God’s showed me that he cares about my desires in a way I didn’t know was possible. I’d heard Psalm 37:4 before: “Delight yourself in the LORD, and he will give you the desires of your heart.” I always read that verse as if it came with an asterisk, though. Sure, it was true. It’s the word of God, after all. But I didn’t really believe it was true for me. Or at least not in this season. My desires to write, to teach, to pursue a relationship, to talk to my friends—each of these desires seemed to be required of me at some point in my experience. I could affirm that they were good things, that they weren’t sinful things, that they could glorify God. But I believed God had called me to give them up. As I worked with a mentor, I realized I had a misunderstanding of self-sacrifice. I was “dying to the wrong things,” to quote Peter Scazzero (read Emotionally Healthy Spirituality for more on this idea). And as I began to grow in my understanding of God’s goodness, I began to take steps back toward those things I’d left behind, and I watched God restore the things I’d laid aside and lost. He has granted the desires of my heart, and he continues to do so, drawing me ever deeper into gratitude and delight in him.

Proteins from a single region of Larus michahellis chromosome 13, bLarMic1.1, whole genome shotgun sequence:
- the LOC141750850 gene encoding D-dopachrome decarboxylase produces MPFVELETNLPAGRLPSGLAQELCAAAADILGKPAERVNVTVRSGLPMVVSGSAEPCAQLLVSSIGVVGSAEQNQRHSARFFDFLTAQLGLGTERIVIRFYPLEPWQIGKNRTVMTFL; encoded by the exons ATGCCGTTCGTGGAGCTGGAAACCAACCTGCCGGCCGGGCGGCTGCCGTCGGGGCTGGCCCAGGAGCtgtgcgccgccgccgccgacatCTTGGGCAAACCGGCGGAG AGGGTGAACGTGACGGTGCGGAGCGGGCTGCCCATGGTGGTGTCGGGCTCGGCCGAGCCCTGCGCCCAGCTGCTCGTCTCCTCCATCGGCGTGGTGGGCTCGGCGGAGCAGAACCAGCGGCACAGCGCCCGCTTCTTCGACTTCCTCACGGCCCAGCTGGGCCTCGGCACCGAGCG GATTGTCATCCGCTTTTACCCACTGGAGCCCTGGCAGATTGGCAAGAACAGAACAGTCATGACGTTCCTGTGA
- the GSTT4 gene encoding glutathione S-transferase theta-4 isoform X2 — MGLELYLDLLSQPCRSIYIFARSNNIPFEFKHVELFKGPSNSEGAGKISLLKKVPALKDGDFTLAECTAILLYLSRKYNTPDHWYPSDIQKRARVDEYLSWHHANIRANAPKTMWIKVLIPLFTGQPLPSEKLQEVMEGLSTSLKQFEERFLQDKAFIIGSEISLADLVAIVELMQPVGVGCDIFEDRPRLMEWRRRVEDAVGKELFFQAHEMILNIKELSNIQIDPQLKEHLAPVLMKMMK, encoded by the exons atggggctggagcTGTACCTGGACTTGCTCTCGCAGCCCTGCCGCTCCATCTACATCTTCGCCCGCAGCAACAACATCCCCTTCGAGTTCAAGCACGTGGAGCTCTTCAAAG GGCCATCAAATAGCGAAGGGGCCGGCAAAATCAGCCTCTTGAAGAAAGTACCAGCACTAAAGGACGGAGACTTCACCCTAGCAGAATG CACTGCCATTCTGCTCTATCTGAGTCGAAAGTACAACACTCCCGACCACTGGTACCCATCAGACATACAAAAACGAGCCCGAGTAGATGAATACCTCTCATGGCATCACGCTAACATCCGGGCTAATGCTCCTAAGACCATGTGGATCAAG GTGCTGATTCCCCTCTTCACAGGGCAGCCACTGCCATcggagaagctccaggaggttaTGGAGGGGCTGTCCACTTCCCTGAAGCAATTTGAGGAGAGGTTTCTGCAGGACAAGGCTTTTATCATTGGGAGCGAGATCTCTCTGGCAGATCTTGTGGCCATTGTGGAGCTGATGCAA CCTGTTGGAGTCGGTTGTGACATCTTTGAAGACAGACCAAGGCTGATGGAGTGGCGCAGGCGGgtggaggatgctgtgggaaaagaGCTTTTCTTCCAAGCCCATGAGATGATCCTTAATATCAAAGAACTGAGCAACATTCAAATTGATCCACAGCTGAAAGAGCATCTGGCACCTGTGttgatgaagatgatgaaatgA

God taught me to think differently about faith and sovereignty. I used to think walking by faith meant getting clear directions from God and then following those directions in spite of what you saw or felt or thought. I’m learning, however, that walking by faith is more like exercising wisdom and trusting God with the unknowns of life. It’s not necessarily about receiving some specific divine guidance as much as learning to walk in faith that he’s at work in and around you, guiding your steps as you seek to honor him in your decisions and redeeming your mistakes when you misstep or fail. Similarly, I used to think of sovereignty as more of a conceptual thing related to decisions and directions and wills. I’m learning that sovereignty encompasses everything, our good decisions and our bad, our joyful seasons and our seasons of suffering. The “all things” in Romans 8:28 really does mean all things, even those things that feel so beyond our control.